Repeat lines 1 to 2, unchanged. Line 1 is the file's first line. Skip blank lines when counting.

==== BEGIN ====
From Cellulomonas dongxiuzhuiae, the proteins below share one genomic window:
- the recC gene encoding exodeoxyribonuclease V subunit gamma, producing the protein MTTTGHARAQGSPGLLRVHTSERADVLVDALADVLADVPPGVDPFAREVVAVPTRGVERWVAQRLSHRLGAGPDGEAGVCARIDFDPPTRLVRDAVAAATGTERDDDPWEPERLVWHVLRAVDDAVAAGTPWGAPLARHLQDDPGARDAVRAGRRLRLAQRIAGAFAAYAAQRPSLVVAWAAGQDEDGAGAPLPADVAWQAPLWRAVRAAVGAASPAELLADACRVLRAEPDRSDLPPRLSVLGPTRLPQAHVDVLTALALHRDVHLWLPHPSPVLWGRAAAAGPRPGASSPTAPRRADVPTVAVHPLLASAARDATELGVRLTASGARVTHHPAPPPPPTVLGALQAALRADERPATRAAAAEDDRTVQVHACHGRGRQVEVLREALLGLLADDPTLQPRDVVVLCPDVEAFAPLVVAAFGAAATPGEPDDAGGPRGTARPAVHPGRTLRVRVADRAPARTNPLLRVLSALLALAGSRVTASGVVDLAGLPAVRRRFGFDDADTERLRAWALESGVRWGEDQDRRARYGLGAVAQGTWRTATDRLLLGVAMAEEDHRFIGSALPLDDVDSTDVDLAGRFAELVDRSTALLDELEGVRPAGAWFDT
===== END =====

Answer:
From Cellulomonas dongxiuzhuiae, the proteins below share one genomic window:
- the recC gene encoding exodeoxyribonuclease V subunit gamma, producing the protein MTTTGHARAQGSPGLLRVHTSERADVLVDALADVLADVPPGVDPFAREVVAVPTRGVERWVAQRLSHRLGAGPDGEAGVCARIDFDPPTRLVRDAVAAATGTERDDDPWEPERLVWHVLRAVDDAVAAGTPWGAPLARHLQDDPGARDAVRAGRRLRLAQRIAGAFAAYAAQRPSLVVAWAAGQDEDGAGAPLPADVAWQAPLWRAVRAAVGAASPAELLADACRVLRAEPDRSDLPPRLSVLGPTRLPQAHVDVLTALALHRDVHLWLPHPSPVLWGRAAAAGPRPGASSPTAPRRADVPTVAVHPLLASAARDATELGVRLTASGARVTHHPAPPPPPTVLGALQAALRADERPATRAAAAEDDRTVQVHACHGRGRQVEVLREALLGLLADDPTLQPRDVVVLCPDVEAFAPLVVAAFGAAATPGEPDDAGGPRGTARPAVHPGRTLRVRVADRAPARTNPLLRVLSALLALAGSRVTASGVVDLAGLPAVRRRFGFDDADTERLRAWALESGVRWGEDQDRRARYGLGAVAQGTWRTATDRLLLGVAMAEEDHRFIGSALPLDDVDSTDVDLAGRFAELVDRSTALLDELEGVRPAGAWFDT